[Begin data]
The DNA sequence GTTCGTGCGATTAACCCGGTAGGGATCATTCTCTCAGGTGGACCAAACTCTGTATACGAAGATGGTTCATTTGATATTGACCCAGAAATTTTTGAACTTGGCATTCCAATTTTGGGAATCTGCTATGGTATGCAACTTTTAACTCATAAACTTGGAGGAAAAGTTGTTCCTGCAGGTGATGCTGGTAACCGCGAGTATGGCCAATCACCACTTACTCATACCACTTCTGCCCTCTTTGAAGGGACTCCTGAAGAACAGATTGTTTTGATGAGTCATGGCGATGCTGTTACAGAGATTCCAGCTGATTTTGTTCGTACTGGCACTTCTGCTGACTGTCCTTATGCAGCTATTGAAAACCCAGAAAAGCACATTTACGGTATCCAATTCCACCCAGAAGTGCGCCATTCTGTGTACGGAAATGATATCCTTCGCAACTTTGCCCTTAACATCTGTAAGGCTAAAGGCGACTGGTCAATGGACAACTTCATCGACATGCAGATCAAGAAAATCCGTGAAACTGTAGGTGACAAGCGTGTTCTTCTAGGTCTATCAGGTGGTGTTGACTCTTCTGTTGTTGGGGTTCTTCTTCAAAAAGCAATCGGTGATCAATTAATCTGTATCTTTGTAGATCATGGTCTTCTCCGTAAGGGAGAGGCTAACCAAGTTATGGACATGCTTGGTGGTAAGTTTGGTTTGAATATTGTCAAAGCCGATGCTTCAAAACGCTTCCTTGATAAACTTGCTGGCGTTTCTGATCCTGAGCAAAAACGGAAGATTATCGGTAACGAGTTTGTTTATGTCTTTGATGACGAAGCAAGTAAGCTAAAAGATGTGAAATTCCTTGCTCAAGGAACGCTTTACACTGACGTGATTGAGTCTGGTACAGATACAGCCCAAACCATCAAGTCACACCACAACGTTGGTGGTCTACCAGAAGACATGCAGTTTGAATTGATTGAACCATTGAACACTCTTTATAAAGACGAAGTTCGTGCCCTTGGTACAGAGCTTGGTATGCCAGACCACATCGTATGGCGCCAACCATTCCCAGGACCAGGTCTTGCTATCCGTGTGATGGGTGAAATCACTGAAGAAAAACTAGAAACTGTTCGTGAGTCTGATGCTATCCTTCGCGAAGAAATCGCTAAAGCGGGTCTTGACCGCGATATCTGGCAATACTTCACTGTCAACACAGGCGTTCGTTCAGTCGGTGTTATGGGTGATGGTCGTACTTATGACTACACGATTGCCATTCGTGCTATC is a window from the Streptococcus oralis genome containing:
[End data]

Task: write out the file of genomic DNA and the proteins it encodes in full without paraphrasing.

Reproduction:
The DNA sequence GTTCGTGCGATTAACCCGGTAGGGATCATTCTCTCAGGTGGACCAAACTCTGTATACGAAGATGGTTCATTTGATATTGACCCAGAAATTTTTGAACTTGGCATTCCAATTTTGGGAATCTGCTATGGTATGCAACTTTTAACTCATAAACTTGGAGGAAAAGTTGTTCCTGCAGGTGATGCTGGTAACCGCGAGTATGGCCAATCACCACTTACTCATACCACTTCTGCCCTCTTTGAAGGGACTCCTGAAGAACAGATTGTTTTGATGAGTCATGGCGATGCTGTTACAGAGATTCCAGCTGATTTTGTTCGTACTGGCACTTCTGCTGACTGTCCTTATGCAGCTATTGAAAACCCAGAAAAGCACATTTACGGTATCCAATTCCACCCAGAAGTGCGCCATTCTGTGTACGGAAATGATATCCTTCGCAACTTTGCCCTTAACATCTGTAAGGCTAAAGGCGACTGGTCAATGGACAACTTCATCGACATGCAGATCAAGAAAATCCGTGAAACTGTAGGTGACAAGCGTGTTCTTCTAGGTCTATCAGGTGGTGTTGACTCTTCTGTTGTTGGGGTTCTTCTTCAAAAAGCAATCGGTGATCAATTAATCTGTATCTTTGTAGATCATGGTCTTCTCCGTAAGGGAGAGGCTAACCAAGTTATGGACATGCTTGGTGGTAAGTTTGGTTTGAATATTGTCAAAGCCGATGCTTCAAAACGCTTCCTTGATAAACTTGCTGGCGTTTCTGATCCTGAGCAAAAACGGAAGATTATCGGTAACGAGTTTGTTTATGTCTTTGATGACGAAGCAAGTAAGCTAAAAGATGTGAAATTCCTTGCTCAAGGAACGCTTTACACTGACGTGATTGAGTCTGGTACAGATACAGCCCAAACCATCAAGTCACACCACAACGTTGGTGGTCTACCAGAAGACATGCAGTTTGAATTGATTGAACCATTGAACACTCTTTATAAAGACGAAGTTCGTGCCCTTGGTACAGAGCTTGGTATGCCAGACCACATCGTATGGCGCCAACCATTCCCAGGACCAGGTCTTGCTATCCGTGTGATGGGTGAAATCACTGAAGAAAAACTAGAAACTGTTCGTGAGTCTGATGCTATCCTTCGCGAAGAAATCGCTAAAGCGGGTCTTGACCGCGATATCTGGCAATACTTCACTGTCAACACAGGCGTTCGTTCAGTCGGTGTTATGGGTGATGGTCGTACTTATGACTACACGATTGCCATTCGTGCTATC is a window from the Streptococcus oralis genome containing: